Despite apprehension among communities, the Ondo State government is to acquire lands and designate areas for ranching across the state.

This is in pursuant of its proposed ban on open grazing of cattle as contained in its Anti Grazing Bill currently before the Ondo State House of Assembly.

The government has moved to legalise the ban on open grazing and establish a Livestock and Ranch Administration and Control Committee, following the state of insecurity occasioned by indiscriminate activities of herdsmen leading to farm destruction and clashes with farmers.

A bill to that effect was submitted to the House of Assembly in February and has only scaled first reading since then.

The bill as proposed by the state government, espouses the establishment of designated ranches that could be procured either by the state or local government or privately acquired by the livestock farmers in different local governments of the state.

The law, when passed, will put an end to open grazing, night grazing and under-aged herders in the state.

“No person shall cause any livestock belonging to him or under his control to graze on any land in which the governor has not designated for such purposes and in which he has not fully obtained the required permit,” Part VI(1) of the bill, states.

The bill also prohibits cattle rustling and any such act done by arms is punishable by life imprisonment.

The governor is provided with the power to designate land by an order to be known as “general ranch” in each local government in respect of which livestock may be permitted to graze.

The bill also provides that intending ranchers would procure a ranching permit from the Ondo State Livestock and Ranch Administration and Control Committee, based on the approval of the governor.

This will follow a written agreement between the community or family heads, who are owners of the land, and such ranching permits are also subject to revocation.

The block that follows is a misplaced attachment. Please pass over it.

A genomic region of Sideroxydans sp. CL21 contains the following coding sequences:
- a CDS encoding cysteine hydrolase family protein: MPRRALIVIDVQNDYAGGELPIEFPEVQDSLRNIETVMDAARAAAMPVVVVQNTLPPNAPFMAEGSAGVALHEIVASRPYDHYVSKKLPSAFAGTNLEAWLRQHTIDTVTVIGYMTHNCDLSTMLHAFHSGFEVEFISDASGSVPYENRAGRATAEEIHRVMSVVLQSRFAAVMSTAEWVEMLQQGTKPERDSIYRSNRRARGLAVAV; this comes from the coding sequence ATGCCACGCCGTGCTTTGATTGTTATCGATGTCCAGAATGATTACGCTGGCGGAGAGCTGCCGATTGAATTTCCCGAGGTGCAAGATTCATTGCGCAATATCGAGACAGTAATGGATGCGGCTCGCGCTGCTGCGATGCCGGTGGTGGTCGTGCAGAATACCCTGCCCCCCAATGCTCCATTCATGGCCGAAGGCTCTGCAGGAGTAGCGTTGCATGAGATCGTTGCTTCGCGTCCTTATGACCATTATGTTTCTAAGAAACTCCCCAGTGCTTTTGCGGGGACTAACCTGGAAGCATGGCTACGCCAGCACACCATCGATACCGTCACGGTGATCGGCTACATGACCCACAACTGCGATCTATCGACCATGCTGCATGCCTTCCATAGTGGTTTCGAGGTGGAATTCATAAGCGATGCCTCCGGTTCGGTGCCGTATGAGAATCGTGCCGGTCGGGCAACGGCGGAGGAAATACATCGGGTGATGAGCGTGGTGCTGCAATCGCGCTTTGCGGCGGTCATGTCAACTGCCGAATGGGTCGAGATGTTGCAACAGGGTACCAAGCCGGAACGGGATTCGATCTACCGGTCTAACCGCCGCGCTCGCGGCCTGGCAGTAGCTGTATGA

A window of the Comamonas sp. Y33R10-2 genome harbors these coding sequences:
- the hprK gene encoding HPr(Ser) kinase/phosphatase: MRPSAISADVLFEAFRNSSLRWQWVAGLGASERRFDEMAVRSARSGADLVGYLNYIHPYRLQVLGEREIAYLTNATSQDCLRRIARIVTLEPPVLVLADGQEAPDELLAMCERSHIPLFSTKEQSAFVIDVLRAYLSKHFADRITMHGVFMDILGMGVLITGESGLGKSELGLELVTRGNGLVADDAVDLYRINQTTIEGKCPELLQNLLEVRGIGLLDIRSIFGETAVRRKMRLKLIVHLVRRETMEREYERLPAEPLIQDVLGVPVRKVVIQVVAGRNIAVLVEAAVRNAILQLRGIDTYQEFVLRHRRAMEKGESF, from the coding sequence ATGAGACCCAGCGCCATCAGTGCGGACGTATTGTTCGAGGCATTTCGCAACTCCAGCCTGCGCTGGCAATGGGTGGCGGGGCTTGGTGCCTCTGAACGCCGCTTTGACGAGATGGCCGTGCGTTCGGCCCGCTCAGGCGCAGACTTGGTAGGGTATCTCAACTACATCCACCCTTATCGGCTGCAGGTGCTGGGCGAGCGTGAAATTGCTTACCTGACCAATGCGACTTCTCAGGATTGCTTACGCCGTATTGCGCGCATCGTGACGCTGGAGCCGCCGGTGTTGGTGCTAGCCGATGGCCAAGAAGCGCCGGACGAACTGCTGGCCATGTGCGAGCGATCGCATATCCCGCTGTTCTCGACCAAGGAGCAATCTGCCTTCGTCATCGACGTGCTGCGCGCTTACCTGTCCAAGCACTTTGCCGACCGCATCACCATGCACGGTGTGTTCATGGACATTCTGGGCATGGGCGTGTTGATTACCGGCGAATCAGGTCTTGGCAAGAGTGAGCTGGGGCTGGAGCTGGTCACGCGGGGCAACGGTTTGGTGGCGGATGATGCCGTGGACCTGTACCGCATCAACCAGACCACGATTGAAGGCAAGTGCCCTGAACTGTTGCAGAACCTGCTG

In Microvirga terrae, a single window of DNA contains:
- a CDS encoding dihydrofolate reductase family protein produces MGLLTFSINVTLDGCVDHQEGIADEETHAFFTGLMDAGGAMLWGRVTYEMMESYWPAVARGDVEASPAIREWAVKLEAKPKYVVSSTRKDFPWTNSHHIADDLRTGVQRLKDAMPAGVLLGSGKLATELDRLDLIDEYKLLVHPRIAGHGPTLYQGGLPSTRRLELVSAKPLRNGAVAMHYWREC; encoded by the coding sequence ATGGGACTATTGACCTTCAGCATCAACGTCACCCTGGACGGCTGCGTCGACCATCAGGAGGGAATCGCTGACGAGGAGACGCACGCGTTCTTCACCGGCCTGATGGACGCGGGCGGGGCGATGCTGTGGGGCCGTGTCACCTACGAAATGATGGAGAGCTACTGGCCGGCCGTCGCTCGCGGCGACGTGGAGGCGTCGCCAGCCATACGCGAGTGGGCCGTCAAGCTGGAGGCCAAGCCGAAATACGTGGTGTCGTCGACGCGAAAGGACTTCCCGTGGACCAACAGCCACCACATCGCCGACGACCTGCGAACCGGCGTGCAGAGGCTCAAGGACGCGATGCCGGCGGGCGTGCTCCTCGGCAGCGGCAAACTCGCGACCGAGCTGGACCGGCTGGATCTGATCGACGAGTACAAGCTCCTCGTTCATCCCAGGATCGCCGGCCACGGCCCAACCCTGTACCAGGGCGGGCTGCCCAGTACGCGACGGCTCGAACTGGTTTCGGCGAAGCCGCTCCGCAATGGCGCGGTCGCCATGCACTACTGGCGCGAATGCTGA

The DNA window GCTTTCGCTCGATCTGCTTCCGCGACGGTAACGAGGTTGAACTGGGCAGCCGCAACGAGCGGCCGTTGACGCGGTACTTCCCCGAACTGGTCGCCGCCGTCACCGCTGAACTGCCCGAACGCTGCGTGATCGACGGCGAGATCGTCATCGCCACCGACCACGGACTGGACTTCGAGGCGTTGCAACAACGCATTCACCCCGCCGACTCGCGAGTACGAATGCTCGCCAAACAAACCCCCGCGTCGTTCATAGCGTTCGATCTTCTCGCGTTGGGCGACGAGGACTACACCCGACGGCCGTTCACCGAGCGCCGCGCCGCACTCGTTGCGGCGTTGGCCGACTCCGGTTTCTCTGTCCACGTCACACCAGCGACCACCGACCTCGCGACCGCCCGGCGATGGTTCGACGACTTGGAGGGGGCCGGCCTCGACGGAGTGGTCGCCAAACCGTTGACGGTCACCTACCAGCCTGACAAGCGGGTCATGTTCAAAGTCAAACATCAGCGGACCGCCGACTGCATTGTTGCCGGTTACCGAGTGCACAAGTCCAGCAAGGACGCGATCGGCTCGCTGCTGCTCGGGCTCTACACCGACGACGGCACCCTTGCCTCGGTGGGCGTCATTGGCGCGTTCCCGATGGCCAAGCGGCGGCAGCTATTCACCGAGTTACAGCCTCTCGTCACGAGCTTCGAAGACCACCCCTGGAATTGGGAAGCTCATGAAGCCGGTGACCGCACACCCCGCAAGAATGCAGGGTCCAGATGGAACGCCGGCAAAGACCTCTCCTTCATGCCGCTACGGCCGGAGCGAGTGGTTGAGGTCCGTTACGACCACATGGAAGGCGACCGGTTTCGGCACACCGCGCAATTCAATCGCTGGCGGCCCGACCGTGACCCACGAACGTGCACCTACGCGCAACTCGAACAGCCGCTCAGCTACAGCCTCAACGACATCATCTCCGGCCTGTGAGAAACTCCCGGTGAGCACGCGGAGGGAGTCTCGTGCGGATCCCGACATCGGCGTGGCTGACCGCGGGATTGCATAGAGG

While ranching permits are renewable annually, the land owners are prohibited from selling the land while the period covered by the permit subsists.

Under the proposed law, all commercial livestock farmers in the state must register their businesses with the Ministry of Agriculture in the state after which they would be given identification numbers that would be boldly inscribed on each of their livestocks.

“Any livestock found not duly registered in the above stated manner shall be considered to be a wild or wandering animal and therefore liable to arrest by law enforcement agencies, confiscated by the government and put up for sale at a public auction,” the bill further states.

Violators of the law risk three years imprisonment and fines not exceeding N100,000, even as livestock owners would be required to pay in full damage done by their livestock to farms after due evaluation by the livestock and ranch administration agency.

Meanwhile, the Speaker of the House of Assembly, Bamidele Oleyelogun, promised that the bill ”would be given expeditious, but thorough treatment, given its importance to ensuring security and wellbeing of the people”.

The 17 southern governors recently at a meeting in Asaba, Delta State, agreed to ban open grazing of cattle across states in the region and also called for the restructuring of the country to address issues threatening national unity.

Some of the states like Oyo and Ogun had earlier proposed bills, banning open grazing in their states.

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